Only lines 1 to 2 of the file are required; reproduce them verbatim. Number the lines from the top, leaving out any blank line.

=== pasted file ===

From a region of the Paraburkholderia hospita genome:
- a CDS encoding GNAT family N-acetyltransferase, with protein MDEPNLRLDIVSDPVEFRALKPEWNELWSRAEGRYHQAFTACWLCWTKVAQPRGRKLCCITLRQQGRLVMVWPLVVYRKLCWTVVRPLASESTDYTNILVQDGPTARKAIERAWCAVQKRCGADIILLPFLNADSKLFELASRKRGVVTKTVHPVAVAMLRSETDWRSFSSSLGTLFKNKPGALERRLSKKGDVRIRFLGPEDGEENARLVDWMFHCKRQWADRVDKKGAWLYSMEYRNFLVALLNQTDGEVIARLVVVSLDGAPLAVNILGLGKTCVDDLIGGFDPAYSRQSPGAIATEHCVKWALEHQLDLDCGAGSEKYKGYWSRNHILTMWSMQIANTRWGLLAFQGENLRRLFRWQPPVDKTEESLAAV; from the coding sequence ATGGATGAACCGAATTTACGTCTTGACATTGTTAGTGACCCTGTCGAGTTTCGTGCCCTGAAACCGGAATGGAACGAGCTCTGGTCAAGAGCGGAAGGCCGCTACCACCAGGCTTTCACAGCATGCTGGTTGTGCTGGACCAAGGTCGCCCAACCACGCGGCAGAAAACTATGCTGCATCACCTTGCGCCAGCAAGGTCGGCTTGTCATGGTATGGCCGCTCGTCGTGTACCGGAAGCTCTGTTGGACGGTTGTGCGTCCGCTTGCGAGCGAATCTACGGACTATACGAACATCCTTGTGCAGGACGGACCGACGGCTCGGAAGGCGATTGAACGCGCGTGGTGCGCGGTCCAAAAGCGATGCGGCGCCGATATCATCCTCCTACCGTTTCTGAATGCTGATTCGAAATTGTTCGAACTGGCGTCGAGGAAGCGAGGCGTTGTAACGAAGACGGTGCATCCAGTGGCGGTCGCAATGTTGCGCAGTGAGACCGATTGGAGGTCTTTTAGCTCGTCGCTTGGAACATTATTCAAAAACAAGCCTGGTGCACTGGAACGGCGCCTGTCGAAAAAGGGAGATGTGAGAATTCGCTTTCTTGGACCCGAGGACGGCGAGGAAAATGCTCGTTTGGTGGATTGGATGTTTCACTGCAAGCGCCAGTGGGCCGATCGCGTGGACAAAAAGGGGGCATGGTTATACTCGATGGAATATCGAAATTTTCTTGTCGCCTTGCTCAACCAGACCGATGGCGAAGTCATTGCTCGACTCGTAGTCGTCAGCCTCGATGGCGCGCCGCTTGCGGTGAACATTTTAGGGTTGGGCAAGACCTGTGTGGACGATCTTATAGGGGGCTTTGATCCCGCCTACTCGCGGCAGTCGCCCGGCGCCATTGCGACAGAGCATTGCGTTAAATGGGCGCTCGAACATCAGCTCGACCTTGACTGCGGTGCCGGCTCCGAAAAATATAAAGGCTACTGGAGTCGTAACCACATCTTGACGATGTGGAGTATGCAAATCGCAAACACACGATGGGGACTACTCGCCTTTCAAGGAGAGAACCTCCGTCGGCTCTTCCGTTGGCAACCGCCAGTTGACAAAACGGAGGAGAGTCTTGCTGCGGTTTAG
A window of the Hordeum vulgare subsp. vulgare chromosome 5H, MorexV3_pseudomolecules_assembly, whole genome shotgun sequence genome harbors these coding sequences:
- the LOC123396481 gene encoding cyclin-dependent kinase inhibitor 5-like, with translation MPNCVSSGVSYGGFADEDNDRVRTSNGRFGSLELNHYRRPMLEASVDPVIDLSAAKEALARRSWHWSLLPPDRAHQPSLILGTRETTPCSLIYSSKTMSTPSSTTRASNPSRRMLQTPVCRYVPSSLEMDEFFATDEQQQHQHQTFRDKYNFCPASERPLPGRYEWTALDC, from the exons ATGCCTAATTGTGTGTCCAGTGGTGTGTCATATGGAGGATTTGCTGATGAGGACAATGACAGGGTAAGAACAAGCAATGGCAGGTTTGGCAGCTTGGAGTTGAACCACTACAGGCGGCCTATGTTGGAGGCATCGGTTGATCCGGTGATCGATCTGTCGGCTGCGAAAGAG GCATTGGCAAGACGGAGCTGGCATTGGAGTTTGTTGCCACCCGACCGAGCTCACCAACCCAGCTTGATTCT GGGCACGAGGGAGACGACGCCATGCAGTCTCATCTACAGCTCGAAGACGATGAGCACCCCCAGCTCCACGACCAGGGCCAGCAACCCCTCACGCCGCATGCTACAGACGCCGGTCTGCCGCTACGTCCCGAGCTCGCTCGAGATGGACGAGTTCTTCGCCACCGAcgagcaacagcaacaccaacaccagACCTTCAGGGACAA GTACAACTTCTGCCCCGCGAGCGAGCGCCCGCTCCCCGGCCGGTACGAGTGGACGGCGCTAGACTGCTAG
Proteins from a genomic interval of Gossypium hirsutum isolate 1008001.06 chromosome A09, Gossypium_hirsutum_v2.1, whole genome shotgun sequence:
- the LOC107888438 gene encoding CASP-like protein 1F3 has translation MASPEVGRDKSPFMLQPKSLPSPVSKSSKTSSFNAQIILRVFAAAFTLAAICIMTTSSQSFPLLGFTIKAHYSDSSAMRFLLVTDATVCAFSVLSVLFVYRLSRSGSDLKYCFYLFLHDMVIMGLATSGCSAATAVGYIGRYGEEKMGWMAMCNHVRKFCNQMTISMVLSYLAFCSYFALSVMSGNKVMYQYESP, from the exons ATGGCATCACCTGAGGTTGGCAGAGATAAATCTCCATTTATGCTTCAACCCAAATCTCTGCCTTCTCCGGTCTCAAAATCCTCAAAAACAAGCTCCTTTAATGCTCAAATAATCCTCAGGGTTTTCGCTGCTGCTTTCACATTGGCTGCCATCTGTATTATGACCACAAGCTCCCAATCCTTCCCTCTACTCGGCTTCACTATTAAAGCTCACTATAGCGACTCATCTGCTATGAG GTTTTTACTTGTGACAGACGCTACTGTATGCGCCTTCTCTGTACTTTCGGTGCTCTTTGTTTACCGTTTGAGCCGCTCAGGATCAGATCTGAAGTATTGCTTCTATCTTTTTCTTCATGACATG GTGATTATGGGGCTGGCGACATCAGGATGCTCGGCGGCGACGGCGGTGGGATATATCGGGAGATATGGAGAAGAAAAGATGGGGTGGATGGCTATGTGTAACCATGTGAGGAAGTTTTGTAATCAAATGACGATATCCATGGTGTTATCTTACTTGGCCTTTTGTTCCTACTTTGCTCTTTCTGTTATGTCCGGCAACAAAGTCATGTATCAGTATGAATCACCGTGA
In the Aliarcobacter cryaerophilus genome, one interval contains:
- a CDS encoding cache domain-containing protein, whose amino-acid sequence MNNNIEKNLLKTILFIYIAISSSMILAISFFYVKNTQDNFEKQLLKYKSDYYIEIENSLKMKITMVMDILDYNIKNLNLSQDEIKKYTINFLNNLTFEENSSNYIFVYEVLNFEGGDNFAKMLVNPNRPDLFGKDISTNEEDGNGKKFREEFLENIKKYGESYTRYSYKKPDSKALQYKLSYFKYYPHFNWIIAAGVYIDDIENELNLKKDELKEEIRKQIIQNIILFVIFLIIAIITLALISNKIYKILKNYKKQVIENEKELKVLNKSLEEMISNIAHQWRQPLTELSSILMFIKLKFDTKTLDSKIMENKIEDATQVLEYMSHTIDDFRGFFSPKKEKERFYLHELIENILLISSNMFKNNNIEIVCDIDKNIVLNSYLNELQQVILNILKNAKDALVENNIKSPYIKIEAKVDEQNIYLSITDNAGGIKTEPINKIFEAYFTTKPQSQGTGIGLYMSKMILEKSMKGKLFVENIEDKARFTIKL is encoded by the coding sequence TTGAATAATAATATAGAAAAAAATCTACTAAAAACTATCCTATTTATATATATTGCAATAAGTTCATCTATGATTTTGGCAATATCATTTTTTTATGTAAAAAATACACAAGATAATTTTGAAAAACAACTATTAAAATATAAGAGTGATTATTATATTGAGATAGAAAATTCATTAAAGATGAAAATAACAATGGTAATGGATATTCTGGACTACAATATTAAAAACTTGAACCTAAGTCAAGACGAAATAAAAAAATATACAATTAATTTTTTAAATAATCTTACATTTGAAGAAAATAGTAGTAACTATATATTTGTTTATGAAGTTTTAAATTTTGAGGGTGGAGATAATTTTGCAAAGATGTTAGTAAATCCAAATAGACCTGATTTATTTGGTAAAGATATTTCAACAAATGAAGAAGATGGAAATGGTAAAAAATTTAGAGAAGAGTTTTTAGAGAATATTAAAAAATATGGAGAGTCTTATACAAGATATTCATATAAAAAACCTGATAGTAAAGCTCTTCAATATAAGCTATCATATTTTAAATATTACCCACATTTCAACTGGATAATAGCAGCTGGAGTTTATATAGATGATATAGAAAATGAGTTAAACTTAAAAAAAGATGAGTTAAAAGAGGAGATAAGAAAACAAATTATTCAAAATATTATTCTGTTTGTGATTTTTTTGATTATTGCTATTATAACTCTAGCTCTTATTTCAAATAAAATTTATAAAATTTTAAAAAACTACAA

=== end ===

From a region of the Paraburkholderia hospita genome:
- a CDS encoding GNAT family N-acetyltransferase, with protein MDEPNLRLDIVSDPVEFRALKPEWNELWSRAEGRYHQAFTACWLCWTKVAQPRGRKLCCITLRQQGRLVMVWPLVVYRKLCWTVVRPLASESTDYTNILVQDGPTARKAIERAWCAVQKRCGADIILLPFLNADSKLFELASRKRGVVTKTVHPVAVAMLRSETDWRSFSSSLGTLFKNKPGALERRLSKKGDVRIRFLGPEDGEENARLVDWMFHCKRQWADRVDKKGAWLYSMEYRNFLVALLNQTDGEVIARLVVVSLDGAPLAVNILGLGKTCVDDLIGGFDPAYSRQSPGAIATEHCVKWALEHQLDLDCGAGSEKYKGYWSRNHILTMWSMQIANTRWGLLAFQGENLRRLFRWQPPVDKTEESLAAV; from the coding sequence ATGGATGAACCGAATTTACGTCTTGACATTGTTAGTGACCCTGTCGAGTTTCGTGCCCTGAAACCGGAATGGAACGAGCTCTGGTCAAGAGCGGAAGGCCGCTACCACCAGGCTTTCACAGCATGCTGGTTGTGCTGGACCAAGGTCGCCCAACCACGCGGCAGAAAACTATGCTGCATCACCTTGCGCCAGCAAGGTCGGCTTGTCATGGTATGGCCGCTCGTCGTGTACCGGAAGCTCTGTTGGACGGTTGTGCGTCCGCTTGCGAGCGAATCTACGGACTATACGAACATCCTTGTGCAGGACGGACCGACGGCTCGGAAGGCGATTGAACGCGCGTGGTGCGCGGTCCAAAAGCGATGCGGCGCCGATATCATCCTCCTACCGTTTCTGAATGCTGATTCGAAATTGTTCGAACTGGCGTCGAGGAAGCGAGGCGTTGTAACGAAGACGGTGCATCCAGTGGCGGTCGCAATGTTGCGCAGTGAGACCGATTGGAGGTCTTTTAGCTCGTCGCTTGGAACATTATTCAAAAACAAGCCTGGTGCACTGGAACGGCGCCTGTCGAAAAAGGGAGATGTGAGAATTCGCTTTCTTGGACCCGAGGACGGCGAGGAAAATGCTCGTTTGGTGGATTGGATGTTTCACTGCAAGCGCCAGTGGGCCGATCGCGTGGACAAAAAGGGGGCATGGTTATACTCGATGGAATATCGAAATTTTCTTGTCGCCTTGCTCAACCAGACCGATGGCGAAGTCATTGCTCGACTCGTAGTCGTCAGCCTCGATGGCGCGCCGCTTGCGGTGAACATTTTAGGGTTGGGCAAGACCTGTGTGGACGATCTTATAGGGGGCTTTGATCCCGCCTACTCGCGGCAGTCGCCCGGCGCCATTGCGACAGAGCATTGCGTTAAATGGGCGCTCGAACATCAGCTCGACCTTGACTGCGGTGCCGGCTCCGAAAAATATAAAGGCTACTGGAGTCGTAACCACATCTTGACGATGTGGAGTATGCAAATCGCAAACACACGATGGGGACTACTCGCCTTTCAAGGAGAGAACCTCCGTCGGCTCTTCCGTTGGCAACCGCCAGTTGACAAAACGGAGGAGAGTCTTGCTGCGGTTTAG